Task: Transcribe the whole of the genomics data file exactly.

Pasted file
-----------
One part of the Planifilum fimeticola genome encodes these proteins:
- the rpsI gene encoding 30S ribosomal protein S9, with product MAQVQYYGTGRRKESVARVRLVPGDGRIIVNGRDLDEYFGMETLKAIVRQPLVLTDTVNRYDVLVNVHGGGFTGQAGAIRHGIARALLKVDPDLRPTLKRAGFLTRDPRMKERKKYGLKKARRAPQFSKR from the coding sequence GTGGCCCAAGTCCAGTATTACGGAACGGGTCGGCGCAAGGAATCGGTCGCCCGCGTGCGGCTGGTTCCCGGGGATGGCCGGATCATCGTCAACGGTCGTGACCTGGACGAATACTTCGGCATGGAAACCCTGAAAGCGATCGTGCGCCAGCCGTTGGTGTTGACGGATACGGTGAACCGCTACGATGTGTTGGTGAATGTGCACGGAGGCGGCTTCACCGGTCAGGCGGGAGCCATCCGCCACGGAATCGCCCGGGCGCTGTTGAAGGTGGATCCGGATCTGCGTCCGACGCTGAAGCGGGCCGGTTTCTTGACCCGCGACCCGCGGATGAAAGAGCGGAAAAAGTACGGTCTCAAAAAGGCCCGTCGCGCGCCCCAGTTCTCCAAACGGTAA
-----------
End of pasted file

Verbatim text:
One part of the Planifilum fimeticola genome encodes these proteins:
- the rpsI gene encoding 30S ribosomal protein S9, with product MAQVQYYGTGRRKESVARVRLVPGDGRIIVNGRDLDEYFGMETLKAIVRQPLVLTDTVNRYDVLVNVHGGGFTGQAGAIRHGIARALLKVDPDLRPTLKRAGFLTRDPRMKERKKYGLKKARRAPQFSKR from the coding sequence GTGGCCCAAGTCCAGTATTACGGAACGGGTCGGCGCAAGGAATCGGTCGCCCGCGTGCGGCTGGTTCCCGGGGATGGCCGGATCATCGTCAACGGTCGTGACCTGGACGAATACTTCGGCATGGAAACCCTGAAAGCGATCGTGCGCCAGCCGTTGGTGTTGACGGATACGGTGAACCGCTACGATGTGTTGGTGAATGTGCACGGAGGCGGCTTCACCGGTCAGGCGGGAGCCATCCGCCACGGAATCGCCCGGGCGCTGTTGAAGGTGGATCCGGATCTGCGTCCGACGCTGAAGCGGGCCGGTTTCTTGACCCGCGACCCGCGGATGAAAGAGCGGAAAAAGTACGGTCTCAAAAAGGCCCGTCGCGCGCCCCAGTTCTCCAAACGGTAA